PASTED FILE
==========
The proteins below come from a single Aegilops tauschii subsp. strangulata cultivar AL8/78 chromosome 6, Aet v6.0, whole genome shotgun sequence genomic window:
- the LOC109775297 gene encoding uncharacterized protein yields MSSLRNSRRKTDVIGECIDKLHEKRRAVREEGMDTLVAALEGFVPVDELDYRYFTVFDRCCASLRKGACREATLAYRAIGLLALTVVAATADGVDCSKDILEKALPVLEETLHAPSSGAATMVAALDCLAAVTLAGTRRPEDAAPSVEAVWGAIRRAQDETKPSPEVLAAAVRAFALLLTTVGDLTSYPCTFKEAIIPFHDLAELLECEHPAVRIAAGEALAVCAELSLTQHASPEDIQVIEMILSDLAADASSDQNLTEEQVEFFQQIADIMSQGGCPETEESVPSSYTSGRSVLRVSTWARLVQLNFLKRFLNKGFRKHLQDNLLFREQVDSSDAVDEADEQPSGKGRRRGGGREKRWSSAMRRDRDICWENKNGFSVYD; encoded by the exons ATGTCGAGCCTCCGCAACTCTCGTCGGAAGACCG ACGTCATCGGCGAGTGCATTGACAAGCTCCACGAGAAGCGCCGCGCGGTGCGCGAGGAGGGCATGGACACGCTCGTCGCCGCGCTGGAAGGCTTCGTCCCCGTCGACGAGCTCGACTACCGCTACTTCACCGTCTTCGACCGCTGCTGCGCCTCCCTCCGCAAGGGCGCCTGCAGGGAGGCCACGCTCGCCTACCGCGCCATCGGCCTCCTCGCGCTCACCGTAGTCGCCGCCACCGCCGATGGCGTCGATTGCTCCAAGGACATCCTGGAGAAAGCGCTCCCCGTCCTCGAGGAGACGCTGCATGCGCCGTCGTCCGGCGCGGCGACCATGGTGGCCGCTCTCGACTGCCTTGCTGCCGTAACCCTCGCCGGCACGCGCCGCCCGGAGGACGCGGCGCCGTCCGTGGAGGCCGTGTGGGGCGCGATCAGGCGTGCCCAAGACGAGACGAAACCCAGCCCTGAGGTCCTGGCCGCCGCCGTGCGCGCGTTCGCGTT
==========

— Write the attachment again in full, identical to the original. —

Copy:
The proteins below come from a single Aegilops tauschii subsp. strangulata cultivar AL8/78 chromosome 6, Aet v6.0, whole genome shotgun sequence genomic window:
- the LOC109775297 gene encoding uncharacterized protein yields MSSLRNSRRKTDVIGECIDKLHEKRRAVREEGMDTLVAALEGFVPVDELDYRYFTVFDRCCASLRKGACREATLAYRAIGLLALTVVAATADGVDCSKDILEKALPVLEETLHAPSSGAATMVAALDCLAAVTLAGTRRPEDAAPSVEAVWGAIRRAQDETKPSPEVLAAAVRAFALLLTTVGDLTSYPCTFKEAIIPFHDLAELLECEHPAVRIAAGEALAVCAELSLTQHASPEDIQVIEMILSDLAADASSDQNLTEEQVEFFQQIADIMSQGGCPETEESVPSSYTSGRSVLRVSTWARLVQLNFLKRFLNKGFRKHLQDNLLFREQVDSSDAVDEADEQPSGKGRRRGGGREKRWSSAMRRDRDICWENKNGFSVYD; encoded by the exons ATGTCGAGCCTCCGCAACTCTCGTCGGAAGACCG ACGTCATCGGCGAGTGCATTGACAAGCTCCACGAGAAGCGCCGCGCGGTGCGCGAGGAGGGCATGGACACGCTCGTCGCCGCGCTGGAAGGCTTCGTCCCCGTCGACGAGCTCGACTACCGCTACTTCACCGTCTTCGACCGCTGCTGCGCCTCCCTCCGCAAGGGCGCCTGCAGGGAGGCCACGCTCGCCTACCGCGCCATCGGCCTCCTCGCGCTCACCGTAGTCGCCGCCACCGCCGATGGCGTCGATTGCTCCAAGGACATCCTGGAGAAAGCGCTCCCCGTCCTCGAGGAGACGCTGCATGCGCCGTCGTCCGGCGCGGCGACCATGGTGGCCGCTCTCGACTGCCTTGCTGCCGTAACCCTCGCCGGCACGCGCCGCCCGGAGGACGCGGCGCCGTCCGTGGAGGCCGTGTGGGGCGCGATCAGGCGTGCCCAAGACGAGACGAAACCCAGCCCTGAGGTCCTGGCCGCCGCCGTGCGCGCGTTCGCGTT